At Airwalk Reply, we're seeing more of our financial services and public sector clients turn to cloud computing to manage their IT infrastructure and applications. Most of our clients have a multi-cloud environment. Often, this happens because different app teams want to use the diverse features and services offered by the leading cloud service providers (CSPs). Microsoft Azure, Amazon Web Services (AWS), and Google Cloud Platform (GCP) provide a broad range of services. These can lead to various advantages like better flexibility, scalability, software-based security, and possible cost reductions, especially when managed well.
In the interest of providing balanced advice, multi-cloud environments can also introduce new challenges and complexity to cyber and operational resilience. Often, the strategy that delivers the most agility, scalability and built-in resilience is a single-cloud approach. Simply put, multi-cloud can cost more, and create resource sprawl and resource misconfiguration risks. Clients can end up managing more of the stack than they anticipated and increase their resilience risk. Therefore, unless there are significant scale requirements and/or regulatory complexity, clients should consider selecting and committing to just one cloud provider and take advantage of all that they offer, to increase business value.
‘Cyber Resilience’ is the ability of a business to protect its systems and data from cyberattacks and to recover quickly from any incidents that do occur. ‘IT Operational Resilience’ is the ability of a business to maintain its critical business operations in the face of disruptions, regardless of the cause.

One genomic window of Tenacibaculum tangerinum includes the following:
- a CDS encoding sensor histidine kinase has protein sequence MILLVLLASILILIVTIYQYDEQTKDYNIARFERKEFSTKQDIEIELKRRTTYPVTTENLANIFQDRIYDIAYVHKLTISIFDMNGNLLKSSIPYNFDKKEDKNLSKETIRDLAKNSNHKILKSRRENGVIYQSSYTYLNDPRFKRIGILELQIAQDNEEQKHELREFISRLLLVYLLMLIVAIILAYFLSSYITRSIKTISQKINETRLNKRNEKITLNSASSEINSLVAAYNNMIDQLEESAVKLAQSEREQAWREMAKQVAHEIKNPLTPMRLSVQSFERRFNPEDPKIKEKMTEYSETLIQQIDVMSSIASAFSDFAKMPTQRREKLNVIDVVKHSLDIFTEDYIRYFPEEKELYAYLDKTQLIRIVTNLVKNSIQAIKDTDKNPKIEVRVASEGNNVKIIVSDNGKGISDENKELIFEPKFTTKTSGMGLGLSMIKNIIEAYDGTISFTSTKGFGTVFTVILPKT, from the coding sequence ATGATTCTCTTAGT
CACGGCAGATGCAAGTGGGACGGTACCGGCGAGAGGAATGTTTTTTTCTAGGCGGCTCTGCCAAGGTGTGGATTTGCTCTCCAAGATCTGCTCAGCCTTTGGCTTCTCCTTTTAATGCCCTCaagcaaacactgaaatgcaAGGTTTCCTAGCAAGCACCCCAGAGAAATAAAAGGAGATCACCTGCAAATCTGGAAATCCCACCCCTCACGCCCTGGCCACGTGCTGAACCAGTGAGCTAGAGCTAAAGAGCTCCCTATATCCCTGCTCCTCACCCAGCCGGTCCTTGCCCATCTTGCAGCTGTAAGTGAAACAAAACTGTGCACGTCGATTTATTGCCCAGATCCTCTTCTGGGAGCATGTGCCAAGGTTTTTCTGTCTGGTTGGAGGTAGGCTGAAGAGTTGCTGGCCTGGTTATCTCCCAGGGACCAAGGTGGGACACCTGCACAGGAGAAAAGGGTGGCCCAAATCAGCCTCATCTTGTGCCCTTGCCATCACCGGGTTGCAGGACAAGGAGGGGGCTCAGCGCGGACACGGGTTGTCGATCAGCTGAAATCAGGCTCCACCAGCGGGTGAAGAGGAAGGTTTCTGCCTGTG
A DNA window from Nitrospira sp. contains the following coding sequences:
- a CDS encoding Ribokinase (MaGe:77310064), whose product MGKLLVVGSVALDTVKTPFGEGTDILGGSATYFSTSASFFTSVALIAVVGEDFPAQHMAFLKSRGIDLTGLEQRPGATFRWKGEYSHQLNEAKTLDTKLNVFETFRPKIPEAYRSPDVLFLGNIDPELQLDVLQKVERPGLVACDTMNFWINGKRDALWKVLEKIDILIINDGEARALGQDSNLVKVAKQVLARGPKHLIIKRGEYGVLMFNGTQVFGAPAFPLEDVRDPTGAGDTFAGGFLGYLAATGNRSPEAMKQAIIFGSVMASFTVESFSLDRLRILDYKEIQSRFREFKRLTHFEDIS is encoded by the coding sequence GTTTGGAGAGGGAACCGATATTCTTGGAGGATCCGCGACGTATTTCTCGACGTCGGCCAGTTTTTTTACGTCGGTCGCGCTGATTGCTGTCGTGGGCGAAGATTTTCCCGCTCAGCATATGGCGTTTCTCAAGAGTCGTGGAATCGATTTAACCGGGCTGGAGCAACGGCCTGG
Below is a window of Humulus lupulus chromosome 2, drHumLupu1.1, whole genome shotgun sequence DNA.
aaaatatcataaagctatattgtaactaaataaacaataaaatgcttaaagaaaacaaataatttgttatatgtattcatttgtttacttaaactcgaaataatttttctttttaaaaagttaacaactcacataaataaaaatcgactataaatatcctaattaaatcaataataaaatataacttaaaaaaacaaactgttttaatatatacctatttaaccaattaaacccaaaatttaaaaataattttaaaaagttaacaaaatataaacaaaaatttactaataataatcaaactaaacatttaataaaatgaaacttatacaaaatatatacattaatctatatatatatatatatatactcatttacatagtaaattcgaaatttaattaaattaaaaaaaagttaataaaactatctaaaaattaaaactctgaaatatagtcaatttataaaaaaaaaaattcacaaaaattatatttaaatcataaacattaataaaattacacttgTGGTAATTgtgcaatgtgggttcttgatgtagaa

In a multi-cloud environment, businesses need to consider both cyber and operational resilience when designing and managing their infrastructure. This includes:
- Securing cloud environments: Businesses need to implement robust security measures across all their cloud environments, including access control, data encryption, and intrusion detection and prevention.
- Managing cloud identities: Businesses need to have a clear understanding of who has access to their cloud environments and what they are allowed to do. They also need to have a process in place for managing cloud identities and privileges.
- Protecting cloud data: Businesses need to protect their cloud data from both unauthorised access and accidental loss or corruption. This includes implementing data encryption, data backup, and data recovery solutions.
- Monitoring cloud environments: Businesses need to monitor their cloud environments for suspicious activity and to respond quickly to any incidents that do occur.
A multi-cloud approach can help businesses to improve their cyber and operational resilience in the following ways.
- Reduced vendor lock-in risk: By using multiple cloud providers, businesses are less reliant on any one provider. This can reduce the risk of outages and disruptions.
- Enhanced flexibility and agility: Multi-cloud environments can potentially provide businesses with more flexibility and agility in their IT infrastructure. This allows them to quickly adapt to changing business needs and scale their resources up or down as needed.
- Improved data sovereignty and compliance: By using multiple cloud providers, businesses can choose the cloud provider that best meets their data sovereignty and compliance requirements. This can be particularly important for regulated industries or when data is required to be stored in specific geographical locations.
- Increased redundancy and fault tolerance: Multi-cloud environments can potentially provide businesses with increased redundancy and fault tolerance. This can help to protect against outages and downtime, which can have a significant impact on business operations.
- Improved disaster recovery capabilities: Multi-cloud environments can potentially make it easier for businesses to recover from disasters, such as natural disasters or cyberattacks. By having data and workloads distributed across multiple clouds, organisations can more easily restore their operations after a disruption.
While a multi-cloud approach can offer several benefits, it also introduces some new challenges to cyber and operational resilience. For example: